Chicago, Illinois, United States
Liverpool Royal Infirmary
In the winter of 1962-1963 I spent a few months working as locum registrar in several hospitals in Liverpool. It was a cosmopolitan city inhabited by people of many origins but predominantly by the descendants of those who had escaped the horrors of the Irish potato famine, who characteristically dined on a local beef or lamb stew (or scouse), and would tell you in a distinct brogue that they were scousers and were proud of it.
Once a leading trading and financial center famous for its ports and shipyards, Liverpool had seen better days. That year it was quite cold most of the time; pipes would freeze, trains would not go, and the political scene was troubled: De Gaulle had spurned England’s application to join the Common Market; and Mr. Profumo’s love peccadillo had brought down the government of Harold McMillan. But the people were friendly. I learned that one went up to London and not down to it; and an excursion by boat across the Mersey and back was free because tickets were sold only on the Cheshire side.
The environments of Liverpool were picturesque and seemingly affluent, but the poor in the city more often lived in look-alike houses strewn along endless roads lit in the fog by dim yellow lamps. Unemployment was high, poverty often extreme, exemplified by the plight of the family whose toilet and bathtub had collapsed through the floor into the apartment below, leaving it without these usually indispensable utilities for the remainder of the winter.
Medical care took place in the famous Royal Infirmary and in other less famous hospitals, some huge with up to 1,400 beds and wards numbered from A to Z, staffed on weekends by a lone intern who would move from ward to ward, “write up” the new admissions, then move on and sign off at the end of his shift, leaving an equally lone junior registrar to deal with problems that nowadays would challenge the collective resources of a modern intensive care unit.
Academically Liverpool boasted an illustrious medical tradition. It had the first school of tropical medicine in the world, and that is where many of the mysteries of malaria had been solved. Before the war young men had made their name writing about the sedimentation rate. Later it was genetics. The great Lord Cohen of Birkenhead had dominated the medical community, remembered as a godlike figure of clinical wisdom and acumen, embodying what was understood to be the best practices of the day. Treat what was treatable, he would advocate, treat the still undiagnosed mass as a treatable amebic abscess rather than as a generally incurable colon cancer. Other medical luminaries in Liverpool were Cyril Clarke, later knighted and president of the Royal College of Physicians; David Weatherall of a younger generation and later Regius Professor of Medicine at Oxford. And then there was Dr. Eric Baker-Bates, the subject of these reminiscences.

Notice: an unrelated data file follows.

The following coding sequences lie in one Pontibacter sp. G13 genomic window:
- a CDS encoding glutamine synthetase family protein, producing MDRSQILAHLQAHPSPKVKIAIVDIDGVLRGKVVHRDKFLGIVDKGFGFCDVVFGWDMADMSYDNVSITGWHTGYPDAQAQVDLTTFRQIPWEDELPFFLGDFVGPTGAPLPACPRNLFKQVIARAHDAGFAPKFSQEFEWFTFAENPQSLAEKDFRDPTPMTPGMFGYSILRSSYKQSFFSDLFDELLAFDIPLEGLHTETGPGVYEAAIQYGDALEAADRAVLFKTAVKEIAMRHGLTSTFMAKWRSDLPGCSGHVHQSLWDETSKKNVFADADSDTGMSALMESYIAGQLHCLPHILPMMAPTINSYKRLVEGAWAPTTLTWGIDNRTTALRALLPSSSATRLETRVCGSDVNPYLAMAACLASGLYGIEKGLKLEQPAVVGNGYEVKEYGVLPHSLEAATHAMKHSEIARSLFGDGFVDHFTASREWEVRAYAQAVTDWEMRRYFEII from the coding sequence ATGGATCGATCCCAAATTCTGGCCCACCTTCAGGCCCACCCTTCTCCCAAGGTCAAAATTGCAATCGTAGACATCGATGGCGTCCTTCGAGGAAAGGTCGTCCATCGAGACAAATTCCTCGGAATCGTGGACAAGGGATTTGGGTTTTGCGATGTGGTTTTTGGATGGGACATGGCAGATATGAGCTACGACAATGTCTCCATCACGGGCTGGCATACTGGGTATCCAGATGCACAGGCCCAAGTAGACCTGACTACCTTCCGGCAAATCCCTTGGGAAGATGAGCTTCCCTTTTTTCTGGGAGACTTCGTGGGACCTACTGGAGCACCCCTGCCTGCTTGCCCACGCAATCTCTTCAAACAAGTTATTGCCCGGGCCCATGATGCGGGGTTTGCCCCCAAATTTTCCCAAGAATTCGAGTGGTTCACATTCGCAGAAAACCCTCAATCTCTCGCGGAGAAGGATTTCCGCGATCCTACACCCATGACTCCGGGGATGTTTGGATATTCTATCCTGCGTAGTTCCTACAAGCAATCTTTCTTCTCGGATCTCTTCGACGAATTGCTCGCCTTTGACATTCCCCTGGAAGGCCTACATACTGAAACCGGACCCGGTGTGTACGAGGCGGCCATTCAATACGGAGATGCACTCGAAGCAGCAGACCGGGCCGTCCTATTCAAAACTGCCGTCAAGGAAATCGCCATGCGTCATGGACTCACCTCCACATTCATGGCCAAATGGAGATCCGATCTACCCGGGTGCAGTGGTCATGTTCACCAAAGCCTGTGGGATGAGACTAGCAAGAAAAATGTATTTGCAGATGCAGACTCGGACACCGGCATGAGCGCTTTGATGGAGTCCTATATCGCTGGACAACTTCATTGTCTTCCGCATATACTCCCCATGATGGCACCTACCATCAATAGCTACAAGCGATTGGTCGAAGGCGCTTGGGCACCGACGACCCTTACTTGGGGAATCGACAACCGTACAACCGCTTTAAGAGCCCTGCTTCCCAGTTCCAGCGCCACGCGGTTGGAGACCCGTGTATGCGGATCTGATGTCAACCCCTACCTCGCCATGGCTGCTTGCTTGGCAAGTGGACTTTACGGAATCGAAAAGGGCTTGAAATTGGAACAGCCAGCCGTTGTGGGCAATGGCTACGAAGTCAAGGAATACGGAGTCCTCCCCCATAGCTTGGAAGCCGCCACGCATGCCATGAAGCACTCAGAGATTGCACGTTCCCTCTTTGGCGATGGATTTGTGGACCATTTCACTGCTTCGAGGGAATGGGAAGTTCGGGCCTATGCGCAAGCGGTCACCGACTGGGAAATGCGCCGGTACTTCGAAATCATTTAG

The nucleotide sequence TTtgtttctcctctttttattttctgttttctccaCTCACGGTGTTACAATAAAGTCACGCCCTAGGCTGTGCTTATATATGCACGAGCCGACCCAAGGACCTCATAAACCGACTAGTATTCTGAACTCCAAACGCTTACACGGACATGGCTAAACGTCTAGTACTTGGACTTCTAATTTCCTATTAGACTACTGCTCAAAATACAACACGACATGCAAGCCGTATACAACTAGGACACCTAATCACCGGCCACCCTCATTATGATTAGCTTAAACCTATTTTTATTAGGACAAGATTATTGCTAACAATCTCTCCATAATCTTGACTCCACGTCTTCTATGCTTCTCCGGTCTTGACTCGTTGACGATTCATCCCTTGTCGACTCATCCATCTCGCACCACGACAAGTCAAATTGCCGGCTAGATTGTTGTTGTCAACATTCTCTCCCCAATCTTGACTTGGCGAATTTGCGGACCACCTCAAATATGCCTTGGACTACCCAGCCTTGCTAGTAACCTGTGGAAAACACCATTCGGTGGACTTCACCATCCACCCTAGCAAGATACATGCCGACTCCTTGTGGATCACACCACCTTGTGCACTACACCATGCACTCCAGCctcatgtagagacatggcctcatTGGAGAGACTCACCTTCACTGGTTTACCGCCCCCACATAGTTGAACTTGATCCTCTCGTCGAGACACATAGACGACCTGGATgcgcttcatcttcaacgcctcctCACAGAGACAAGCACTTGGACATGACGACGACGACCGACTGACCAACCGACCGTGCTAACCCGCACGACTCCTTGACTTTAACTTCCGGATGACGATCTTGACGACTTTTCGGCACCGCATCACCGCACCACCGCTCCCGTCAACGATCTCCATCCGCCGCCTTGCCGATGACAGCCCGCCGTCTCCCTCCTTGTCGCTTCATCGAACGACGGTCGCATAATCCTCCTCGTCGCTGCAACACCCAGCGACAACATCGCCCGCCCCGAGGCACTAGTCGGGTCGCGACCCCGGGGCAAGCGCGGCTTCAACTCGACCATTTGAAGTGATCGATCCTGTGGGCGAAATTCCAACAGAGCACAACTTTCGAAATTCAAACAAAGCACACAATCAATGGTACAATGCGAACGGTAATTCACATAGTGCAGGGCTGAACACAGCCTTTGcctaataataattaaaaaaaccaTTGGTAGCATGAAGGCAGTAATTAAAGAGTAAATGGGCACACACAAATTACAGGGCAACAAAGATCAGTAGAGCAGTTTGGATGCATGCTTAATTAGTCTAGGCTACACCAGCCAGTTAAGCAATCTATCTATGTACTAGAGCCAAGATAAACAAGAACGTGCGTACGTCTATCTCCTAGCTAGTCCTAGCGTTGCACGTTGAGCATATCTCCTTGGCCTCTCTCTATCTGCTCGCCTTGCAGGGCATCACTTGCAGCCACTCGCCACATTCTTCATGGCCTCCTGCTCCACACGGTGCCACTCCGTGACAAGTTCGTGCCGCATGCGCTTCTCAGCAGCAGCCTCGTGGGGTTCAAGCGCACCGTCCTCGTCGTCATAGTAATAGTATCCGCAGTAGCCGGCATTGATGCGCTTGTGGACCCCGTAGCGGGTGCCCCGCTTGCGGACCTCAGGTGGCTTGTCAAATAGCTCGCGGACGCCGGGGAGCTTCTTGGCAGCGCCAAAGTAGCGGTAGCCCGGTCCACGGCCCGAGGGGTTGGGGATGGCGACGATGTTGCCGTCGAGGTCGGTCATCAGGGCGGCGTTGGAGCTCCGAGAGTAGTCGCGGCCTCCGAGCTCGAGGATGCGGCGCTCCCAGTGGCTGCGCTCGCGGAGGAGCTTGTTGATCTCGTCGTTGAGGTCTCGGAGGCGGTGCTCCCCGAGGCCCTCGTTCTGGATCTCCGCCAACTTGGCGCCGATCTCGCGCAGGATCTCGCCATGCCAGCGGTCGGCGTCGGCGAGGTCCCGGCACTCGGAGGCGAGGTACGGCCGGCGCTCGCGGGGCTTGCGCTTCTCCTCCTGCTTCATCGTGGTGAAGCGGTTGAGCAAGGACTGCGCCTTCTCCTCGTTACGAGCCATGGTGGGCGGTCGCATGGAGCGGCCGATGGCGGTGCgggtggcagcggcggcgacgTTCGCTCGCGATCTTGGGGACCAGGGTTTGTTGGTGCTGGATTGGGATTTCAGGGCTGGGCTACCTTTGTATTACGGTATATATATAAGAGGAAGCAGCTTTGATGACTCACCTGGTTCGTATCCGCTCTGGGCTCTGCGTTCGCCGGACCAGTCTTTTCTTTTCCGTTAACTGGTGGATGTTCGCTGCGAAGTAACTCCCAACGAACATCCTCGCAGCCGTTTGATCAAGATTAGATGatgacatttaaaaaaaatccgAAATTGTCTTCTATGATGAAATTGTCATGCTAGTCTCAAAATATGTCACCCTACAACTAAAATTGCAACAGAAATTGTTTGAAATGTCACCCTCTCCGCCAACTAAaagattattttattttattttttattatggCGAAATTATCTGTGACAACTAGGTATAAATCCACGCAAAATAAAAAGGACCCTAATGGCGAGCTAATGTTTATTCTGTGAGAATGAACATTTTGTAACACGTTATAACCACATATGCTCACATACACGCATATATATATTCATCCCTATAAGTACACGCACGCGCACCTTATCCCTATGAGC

Generally referred to as BB, he lived on Rodney Street with his housekeeper. Eccentric and usually manic, he was always on the move, writing handouts for his students at the crack of dawn, and waking his intern at ungodly hours to discuss the plan of the day. He also saw patients at St. Helen’s, where the nuns idolized him. At Christmas, he would become depressed, disappear several weeks for treatment, then return in the New Year in his usual manic state. On rounds he was theatrical, such as when he asked the head nurse to put a thermometer in a woman’s mouth in order to avert the anticipated flood of complaints. Of obese patients he said they were digging their graves with their teeth. He was an experienced clinician, and before seeing him in his consulting office patients had to fill in a questionnaire written as if taking a history, starting with when were you last in good health, then what brings you here, what was the first thing you noticed wrong, then a detailed symptoms analysis, more clinically useful than modern electronic record systems.
I remember being awakened early one Sunday morning and told we were going into North Wales, of which Liverpool was then the virtual capital. He came in a large Jaguar, put on his driving slippers, offered coffee from a thermos flask, and sped away. We reached a small collection of houses scattered in the snow and entered one of them. I was told to wait in a tiny living room while he went to see the patient. Re-emerging after some time he said I should also examine the patient. I felt the cirrhotic liver, observed the red liver palms, and dutifully confirmed his diagnosis. He then named his honorarium, perhaps twenty-five or fifty pounds, and said to also give the “lad” five pounds.
I recently discovered on the Internet an item for “Liverpool graduates of a certain vintage who may still remember this great man”. I also found in my files several of the handouts he used to write for his students. Though clearly old-fashioned and reflecting the medical thought of half-a century ago, they contain immutable truths of which we need to be reminded from time to time.
GEORGE DUNEA, MD, Editor-in-Chief